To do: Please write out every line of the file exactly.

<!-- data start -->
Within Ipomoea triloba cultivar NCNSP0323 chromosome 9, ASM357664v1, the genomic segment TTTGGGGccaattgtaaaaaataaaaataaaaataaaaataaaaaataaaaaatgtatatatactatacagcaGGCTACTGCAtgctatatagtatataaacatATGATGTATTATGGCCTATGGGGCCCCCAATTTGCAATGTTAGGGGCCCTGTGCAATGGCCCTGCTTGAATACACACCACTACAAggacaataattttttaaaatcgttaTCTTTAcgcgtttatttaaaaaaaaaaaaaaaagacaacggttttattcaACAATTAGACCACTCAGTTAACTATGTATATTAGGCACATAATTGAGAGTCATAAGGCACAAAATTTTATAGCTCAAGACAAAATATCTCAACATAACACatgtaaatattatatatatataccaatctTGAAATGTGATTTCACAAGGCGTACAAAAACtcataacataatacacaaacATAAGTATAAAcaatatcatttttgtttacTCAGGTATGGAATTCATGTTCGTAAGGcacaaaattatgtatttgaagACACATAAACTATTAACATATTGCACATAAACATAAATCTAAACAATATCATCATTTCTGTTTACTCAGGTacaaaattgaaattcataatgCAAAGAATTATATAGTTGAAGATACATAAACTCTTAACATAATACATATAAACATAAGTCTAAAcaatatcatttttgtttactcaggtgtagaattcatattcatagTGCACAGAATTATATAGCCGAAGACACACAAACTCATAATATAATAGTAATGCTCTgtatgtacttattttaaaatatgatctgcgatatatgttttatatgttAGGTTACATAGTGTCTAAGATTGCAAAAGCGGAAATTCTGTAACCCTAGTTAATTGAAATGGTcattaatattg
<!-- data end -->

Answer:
Within Ipomoea triloba cultivar NCNSP0323 chromosome 9, ASM357664v1, the genomic segment TTTGGGGccaattgtaaaaaataaaaataaaaataaaaataaaaaataaaaaatgtatatatactatacagcaGGCTACTGCAtgctatatagtatataaacatATGATGTATTATGGCCTATGGGGCCCCCAATTTGCAATGTTAGGGGCCCTGTGCAATGGCCCTGCTTGAATACACACCACTACAAggacaataattttttaaaatcgttaTCTTTAcgcgtttatttaaaaaaaaaaaaaaaagacaacggttttattcaACAATTAGACCACTCAGTTAACTATGTATATTAGGCACATAATTGAGAGTCATAAGGCACAAAATTTTATAGCTCAAGACAAAATATCTCAACATAACACatgtaaatattatatatatataccaatctTGAAATGTGATTTCACAAGGCGTACAAAAACtcataacataatacacaaacATAAGTATAAAcaatatcatttttgtttacTCAGGTATGGAATTCATGTTCGTAAGGcacaaaattatgtatttgaagACACATAAACTATTAACATATTGCACATAAACATAAATCTAAACAATATCATCATTTCTGTTTACTCAGGTacaaaattgaaattcataatgCAAAGAATTATATAGTTGAAGATACATAAACTCTTAACATAATACATATAAACATAAGTCTAAAcaatatcatttttgtttactcaggtgtagaattcatattcatagTGCACAGAATTATATAGCCGAAGACACACAAACTCATAATATAATAGTAATGCTCTgtatgtacttattttaaaatatgatctgcgatatatgttttatatgttAGGTTACATAGTGTCTAAGATTGCAAAAGCGGAAATTCTGTAACCCTAGTTAATTGAAATGGTcattaatattg